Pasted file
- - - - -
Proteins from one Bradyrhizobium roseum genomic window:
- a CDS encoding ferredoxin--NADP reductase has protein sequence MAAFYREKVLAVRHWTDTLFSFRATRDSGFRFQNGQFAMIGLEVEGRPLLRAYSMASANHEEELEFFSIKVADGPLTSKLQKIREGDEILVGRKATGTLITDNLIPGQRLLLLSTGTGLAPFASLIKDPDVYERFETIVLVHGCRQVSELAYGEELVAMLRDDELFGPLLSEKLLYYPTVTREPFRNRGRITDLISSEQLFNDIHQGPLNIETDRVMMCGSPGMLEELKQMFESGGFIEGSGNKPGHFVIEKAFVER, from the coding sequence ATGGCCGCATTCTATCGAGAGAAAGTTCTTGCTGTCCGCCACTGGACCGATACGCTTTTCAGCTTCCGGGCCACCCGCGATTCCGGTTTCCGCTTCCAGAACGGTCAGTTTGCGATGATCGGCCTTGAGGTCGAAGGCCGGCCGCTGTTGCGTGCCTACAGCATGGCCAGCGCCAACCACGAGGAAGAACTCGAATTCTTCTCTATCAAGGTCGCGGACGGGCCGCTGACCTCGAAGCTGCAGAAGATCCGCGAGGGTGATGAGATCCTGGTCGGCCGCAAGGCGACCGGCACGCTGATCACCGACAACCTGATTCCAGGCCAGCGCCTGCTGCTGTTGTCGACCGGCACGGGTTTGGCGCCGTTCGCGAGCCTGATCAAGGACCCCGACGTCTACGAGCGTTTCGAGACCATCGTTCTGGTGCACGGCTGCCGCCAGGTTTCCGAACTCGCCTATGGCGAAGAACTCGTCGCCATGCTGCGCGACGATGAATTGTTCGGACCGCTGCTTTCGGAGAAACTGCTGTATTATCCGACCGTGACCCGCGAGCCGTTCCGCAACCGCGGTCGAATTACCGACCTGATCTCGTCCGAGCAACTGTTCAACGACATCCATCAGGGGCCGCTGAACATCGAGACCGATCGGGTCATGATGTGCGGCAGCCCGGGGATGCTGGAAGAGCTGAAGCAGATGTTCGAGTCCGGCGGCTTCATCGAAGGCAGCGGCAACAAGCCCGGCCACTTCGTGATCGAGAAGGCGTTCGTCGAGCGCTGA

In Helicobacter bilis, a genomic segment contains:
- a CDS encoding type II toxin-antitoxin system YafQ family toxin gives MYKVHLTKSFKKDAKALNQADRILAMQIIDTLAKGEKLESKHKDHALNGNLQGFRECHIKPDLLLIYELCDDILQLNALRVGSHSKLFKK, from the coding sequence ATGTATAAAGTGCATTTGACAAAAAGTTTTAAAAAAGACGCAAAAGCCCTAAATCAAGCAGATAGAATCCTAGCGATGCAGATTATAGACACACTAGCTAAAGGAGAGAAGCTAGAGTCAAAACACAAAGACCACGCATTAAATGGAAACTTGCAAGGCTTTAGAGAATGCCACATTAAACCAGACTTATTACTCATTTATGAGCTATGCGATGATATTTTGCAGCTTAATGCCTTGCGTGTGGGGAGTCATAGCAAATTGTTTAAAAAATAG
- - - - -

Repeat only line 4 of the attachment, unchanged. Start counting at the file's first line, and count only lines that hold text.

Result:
- a CDS encoding type II toxin-antitoxin system YafQ family toxin gives MYKVHLTKSFKKDAKALNQADRILAMQIIDTLAKGEKLESKHKDHALNGNLQGFRECHIKPDLLLIYELCDDILQLNALRVGSHSKLFKK, from the coding sequence ATGTATAAAGTGCATTTGACAAAAAGTTTTAAAAAAGACGCAAAAGCCCTAAATCAAGCAGATAGAATCCTAGCGATGCAGATTATAGACACACTAGCTAAAGGAGAGAAGCTAGAGTCAAAACACAAAGACCACGCATTAAATGGAAACTTGCAAGGCTTTAGAGAATGCCACATTAAACCAGACTTATTACTCATTTATGAGCTATGCGATGATATTTTGCAGCTTAATGCCTTGCGTGTGGGGAGTCATAGCAAATTGTTTAAAAAATAG